17. “ There is truce betwixt our nations,” he said, in the lingua franca commonly used for the purpose of communication with the crusaders; " wherefore should there be war betwixt thee and me? Let there be peace betwixt us.”
“I am well contented,” answered he of the Couchant Leopard; “but what security dost thou offer that thou wilt observe the truce ?"
“The word of a follower of the Prophet was never broken," answered the emir. “It is thou, brave Nazarene, from whom I should demand security, did I not know that treason seldom dwells with courage.”
18. The crusader felt that the confidence of the Moslem made him ashamed of his own doubts.
“By the cross of my sword,” he said, laying his hand on the weapon as he spoke, “I will be true companion to thee, Saracen, while our fortune wills that we remain in company together.”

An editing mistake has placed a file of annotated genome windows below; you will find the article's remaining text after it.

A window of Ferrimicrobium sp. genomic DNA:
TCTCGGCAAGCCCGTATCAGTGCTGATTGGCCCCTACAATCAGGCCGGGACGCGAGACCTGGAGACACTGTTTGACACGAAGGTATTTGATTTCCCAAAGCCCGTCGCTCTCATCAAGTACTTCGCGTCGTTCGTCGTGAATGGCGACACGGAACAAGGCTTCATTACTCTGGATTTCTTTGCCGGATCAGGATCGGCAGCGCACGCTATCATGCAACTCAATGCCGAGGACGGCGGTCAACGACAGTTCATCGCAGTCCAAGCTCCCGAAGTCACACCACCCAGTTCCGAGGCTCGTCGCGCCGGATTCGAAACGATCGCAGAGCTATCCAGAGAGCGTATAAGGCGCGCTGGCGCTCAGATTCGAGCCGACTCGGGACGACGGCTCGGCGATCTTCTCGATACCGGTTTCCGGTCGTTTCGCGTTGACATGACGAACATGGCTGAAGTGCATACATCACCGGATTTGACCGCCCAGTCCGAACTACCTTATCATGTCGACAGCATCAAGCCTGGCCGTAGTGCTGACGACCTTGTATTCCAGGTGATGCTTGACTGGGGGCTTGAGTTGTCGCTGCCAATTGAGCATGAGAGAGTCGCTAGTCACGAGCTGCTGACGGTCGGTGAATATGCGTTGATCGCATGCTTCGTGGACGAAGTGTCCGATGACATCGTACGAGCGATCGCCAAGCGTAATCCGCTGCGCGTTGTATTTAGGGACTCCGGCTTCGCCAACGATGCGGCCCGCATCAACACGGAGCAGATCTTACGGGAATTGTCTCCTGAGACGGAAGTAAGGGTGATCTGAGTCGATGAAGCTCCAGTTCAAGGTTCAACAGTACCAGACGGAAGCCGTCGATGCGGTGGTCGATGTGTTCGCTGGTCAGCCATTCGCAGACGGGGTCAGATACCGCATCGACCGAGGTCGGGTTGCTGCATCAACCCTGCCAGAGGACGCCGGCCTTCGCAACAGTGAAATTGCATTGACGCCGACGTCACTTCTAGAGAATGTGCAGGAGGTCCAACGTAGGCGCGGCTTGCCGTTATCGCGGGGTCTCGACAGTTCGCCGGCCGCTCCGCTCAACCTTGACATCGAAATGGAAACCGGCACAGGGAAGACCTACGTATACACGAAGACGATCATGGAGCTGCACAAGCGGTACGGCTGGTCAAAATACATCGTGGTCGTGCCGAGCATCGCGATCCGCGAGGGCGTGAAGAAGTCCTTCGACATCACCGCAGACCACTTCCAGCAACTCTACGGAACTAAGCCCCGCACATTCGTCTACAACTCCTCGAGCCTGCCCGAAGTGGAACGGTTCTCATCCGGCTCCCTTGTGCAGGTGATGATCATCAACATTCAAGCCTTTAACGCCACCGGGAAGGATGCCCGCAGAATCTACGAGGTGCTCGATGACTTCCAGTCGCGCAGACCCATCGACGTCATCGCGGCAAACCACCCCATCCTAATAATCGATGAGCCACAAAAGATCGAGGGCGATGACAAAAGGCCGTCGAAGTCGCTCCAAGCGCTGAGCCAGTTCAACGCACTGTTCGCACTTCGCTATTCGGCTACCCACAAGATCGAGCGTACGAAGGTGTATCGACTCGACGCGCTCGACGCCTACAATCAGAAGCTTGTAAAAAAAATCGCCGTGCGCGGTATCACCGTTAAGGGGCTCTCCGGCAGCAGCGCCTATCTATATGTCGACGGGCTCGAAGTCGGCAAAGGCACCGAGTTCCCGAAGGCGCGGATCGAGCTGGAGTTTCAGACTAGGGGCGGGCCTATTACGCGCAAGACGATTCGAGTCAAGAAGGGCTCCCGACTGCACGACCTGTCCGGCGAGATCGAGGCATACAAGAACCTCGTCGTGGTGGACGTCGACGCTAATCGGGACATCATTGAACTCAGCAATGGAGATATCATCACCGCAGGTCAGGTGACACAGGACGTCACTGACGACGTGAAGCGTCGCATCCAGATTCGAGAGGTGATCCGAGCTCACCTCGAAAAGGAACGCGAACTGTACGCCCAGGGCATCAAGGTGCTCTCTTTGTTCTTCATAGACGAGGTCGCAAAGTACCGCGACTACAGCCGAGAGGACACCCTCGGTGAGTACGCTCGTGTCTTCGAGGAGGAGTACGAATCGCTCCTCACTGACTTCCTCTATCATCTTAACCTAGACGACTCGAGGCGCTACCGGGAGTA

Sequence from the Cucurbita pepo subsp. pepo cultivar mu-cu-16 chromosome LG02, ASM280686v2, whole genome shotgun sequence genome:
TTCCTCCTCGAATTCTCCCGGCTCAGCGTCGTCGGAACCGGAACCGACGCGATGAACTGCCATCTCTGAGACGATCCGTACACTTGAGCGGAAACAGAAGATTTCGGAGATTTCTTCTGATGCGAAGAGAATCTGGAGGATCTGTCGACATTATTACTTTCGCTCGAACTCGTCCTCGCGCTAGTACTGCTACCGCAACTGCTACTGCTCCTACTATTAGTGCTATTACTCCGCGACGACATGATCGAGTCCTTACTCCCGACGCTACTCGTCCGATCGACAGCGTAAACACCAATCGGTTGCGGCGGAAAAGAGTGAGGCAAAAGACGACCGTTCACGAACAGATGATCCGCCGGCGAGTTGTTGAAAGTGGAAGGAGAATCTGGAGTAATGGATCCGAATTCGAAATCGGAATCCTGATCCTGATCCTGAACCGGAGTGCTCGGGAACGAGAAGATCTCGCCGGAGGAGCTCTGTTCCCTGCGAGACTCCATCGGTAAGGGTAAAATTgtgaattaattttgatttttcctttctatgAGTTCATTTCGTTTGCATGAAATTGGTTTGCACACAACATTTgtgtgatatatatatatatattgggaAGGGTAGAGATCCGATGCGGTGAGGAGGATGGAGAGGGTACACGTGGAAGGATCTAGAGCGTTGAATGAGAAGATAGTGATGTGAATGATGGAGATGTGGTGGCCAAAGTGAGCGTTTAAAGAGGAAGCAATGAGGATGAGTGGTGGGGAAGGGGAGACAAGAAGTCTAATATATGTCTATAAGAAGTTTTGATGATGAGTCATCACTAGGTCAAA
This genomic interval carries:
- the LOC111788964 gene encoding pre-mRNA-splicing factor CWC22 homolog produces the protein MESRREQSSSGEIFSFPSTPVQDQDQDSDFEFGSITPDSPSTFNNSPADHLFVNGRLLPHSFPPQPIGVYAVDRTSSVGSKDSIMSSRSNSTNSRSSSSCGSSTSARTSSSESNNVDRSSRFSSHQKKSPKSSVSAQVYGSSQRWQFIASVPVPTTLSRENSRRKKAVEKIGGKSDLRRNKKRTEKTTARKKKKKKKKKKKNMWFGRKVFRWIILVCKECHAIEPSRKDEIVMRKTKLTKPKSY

“By Mohammed, Prophet of God, and by Allah, God of the Prophet,” replied his late foeman, “there is not treachery in my heart towards thee. And now wend we to yonder fountain, for the hour of rest is at hand, and the stream had hardly touched my lip when I was called to battle by thy approach.”
The Knight of the Couchant Leopard yielded a ready and courteous assent; and the late foes, without an angry look or gesture of doubt, rode side by side to the little cluster of palm trees.
SALADIN, the celebrated Sultan of Syria and Egypt, whose virtues and whose courage have been equally lauded by both Christians and Mobammedans, was born in 1137, and died of a bilious fever, after twelve days' illness, in the year 1193. He was a man of noble, generous disposition, which characteristic feature is finely brought out in the following touching sene.
SALADIN AND MALEK ADHEL.
NEW MONTHLY MAGAZINE. Attendant. A stranger craves admittance to your Highness. Saladin. Whence comes he ?
Attendant. That I know not.
Saladin. Bring him instantly. [Exit Attendant.]
. [Enter Attendant and Malek Adhel.] Leave us together. [E.cit Attendant.] [Aside.] I should know
Malek Adhel. Behold it, then!
Malek Adhel. O, patience, Heaven! Had any tongue but thine Uttered that word, it ne'er should speak another.
Saladin. And why not now? Can this heart be more pierced
Malek Adhel. Thou art softened ;
Saladin. Was it traitor ? True!
Malek Adhel. Go on! go on!